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Clyde Kluckhohn

(1905—1960)


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(1905–60)

An American anthropologist who taught at Harvard University and whose writings combined elements of anthropology and psychology. His main publication was Navajo Witchcraft (1944), in which he argued that witchcraft served to channel tensions caused by pressures exerted from the wider society in the United States. For a number of years he worked alongside Talcott Parsons, in the interdisciplinary Department of Social Relations at Harvard, and is generally recognized to have encouraged Parsons to take seriously the Freudian-influenced American cultural anthropology of the 1940s. See also Culture and Personality School; magic, witchcraft, and sorcery.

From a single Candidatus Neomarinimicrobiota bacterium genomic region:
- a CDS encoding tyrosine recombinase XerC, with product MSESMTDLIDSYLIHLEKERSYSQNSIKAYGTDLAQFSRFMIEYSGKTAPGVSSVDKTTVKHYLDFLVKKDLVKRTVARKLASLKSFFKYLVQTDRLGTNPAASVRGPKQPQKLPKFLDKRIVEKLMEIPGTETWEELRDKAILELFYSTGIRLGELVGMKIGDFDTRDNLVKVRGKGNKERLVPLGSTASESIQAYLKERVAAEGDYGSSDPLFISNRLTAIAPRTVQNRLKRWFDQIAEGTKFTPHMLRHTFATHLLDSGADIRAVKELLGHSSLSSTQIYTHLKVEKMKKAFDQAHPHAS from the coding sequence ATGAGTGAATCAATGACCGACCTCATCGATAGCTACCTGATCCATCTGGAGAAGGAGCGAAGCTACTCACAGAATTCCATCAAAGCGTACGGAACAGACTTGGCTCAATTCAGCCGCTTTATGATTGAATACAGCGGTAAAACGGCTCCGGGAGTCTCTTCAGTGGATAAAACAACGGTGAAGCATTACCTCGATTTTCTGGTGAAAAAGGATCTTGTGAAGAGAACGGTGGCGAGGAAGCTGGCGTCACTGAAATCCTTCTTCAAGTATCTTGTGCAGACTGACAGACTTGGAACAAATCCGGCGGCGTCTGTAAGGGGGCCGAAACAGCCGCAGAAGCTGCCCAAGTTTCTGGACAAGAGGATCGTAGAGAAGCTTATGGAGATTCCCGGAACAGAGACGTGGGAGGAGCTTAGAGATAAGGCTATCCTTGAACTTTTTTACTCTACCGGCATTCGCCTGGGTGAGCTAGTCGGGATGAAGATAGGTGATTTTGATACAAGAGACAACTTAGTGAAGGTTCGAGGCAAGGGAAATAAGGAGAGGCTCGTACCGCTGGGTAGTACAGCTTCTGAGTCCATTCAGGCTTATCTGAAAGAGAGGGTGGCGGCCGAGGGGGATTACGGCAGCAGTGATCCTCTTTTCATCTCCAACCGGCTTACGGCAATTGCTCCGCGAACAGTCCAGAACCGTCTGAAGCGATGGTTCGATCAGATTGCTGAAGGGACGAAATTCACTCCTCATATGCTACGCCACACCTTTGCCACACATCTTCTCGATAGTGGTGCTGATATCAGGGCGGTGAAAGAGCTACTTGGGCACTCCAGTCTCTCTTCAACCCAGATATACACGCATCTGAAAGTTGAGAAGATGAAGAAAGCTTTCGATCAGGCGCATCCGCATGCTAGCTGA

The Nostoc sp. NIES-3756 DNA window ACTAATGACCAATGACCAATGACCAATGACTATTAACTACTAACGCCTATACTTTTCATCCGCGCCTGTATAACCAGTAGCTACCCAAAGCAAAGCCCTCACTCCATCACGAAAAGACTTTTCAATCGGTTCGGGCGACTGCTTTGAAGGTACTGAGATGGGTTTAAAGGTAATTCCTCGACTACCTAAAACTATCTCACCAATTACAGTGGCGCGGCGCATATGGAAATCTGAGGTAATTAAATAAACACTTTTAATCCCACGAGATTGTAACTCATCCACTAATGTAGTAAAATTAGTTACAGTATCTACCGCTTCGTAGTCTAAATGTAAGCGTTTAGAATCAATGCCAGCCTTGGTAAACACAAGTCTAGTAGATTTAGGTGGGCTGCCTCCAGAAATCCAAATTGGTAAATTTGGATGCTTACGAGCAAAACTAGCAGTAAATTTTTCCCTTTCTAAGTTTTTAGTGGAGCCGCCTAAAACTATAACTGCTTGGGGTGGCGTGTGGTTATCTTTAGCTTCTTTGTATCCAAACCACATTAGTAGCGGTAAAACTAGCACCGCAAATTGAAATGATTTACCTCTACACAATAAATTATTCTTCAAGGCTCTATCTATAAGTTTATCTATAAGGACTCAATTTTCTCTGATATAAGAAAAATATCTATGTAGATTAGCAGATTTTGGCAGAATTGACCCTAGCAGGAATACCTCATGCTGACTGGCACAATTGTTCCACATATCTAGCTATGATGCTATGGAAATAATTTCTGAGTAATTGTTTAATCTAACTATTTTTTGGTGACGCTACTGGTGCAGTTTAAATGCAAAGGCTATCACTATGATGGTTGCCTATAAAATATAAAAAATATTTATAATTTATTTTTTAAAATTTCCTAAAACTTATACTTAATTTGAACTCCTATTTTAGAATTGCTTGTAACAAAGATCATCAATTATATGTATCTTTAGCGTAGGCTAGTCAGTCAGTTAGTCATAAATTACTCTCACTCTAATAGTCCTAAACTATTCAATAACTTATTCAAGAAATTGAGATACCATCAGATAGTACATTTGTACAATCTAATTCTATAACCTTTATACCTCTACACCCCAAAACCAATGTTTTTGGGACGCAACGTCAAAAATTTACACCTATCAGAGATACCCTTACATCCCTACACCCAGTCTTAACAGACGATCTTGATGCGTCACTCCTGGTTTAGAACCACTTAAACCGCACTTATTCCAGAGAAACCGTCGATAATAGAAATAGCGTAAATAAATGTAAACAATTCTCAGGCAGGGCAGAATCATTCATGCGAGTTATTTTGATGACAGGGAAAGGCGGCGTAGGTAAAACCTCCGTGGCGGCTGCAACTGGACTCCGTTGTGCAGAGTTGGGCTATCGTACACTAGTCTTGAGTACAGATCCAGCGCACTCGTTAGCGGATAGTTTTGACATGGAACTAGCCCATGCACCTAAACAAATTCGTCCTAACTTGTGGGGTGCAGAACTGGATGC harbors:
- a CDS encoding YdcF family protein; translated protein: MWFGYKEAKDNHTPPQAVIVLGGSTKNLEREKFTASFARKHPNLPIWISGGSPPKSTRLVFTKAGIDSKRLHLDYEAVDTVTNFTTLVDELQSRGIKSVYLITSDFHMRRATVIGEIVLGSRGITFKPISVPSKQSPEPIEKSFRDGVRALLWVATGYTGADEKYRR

Subjects: Sociology.


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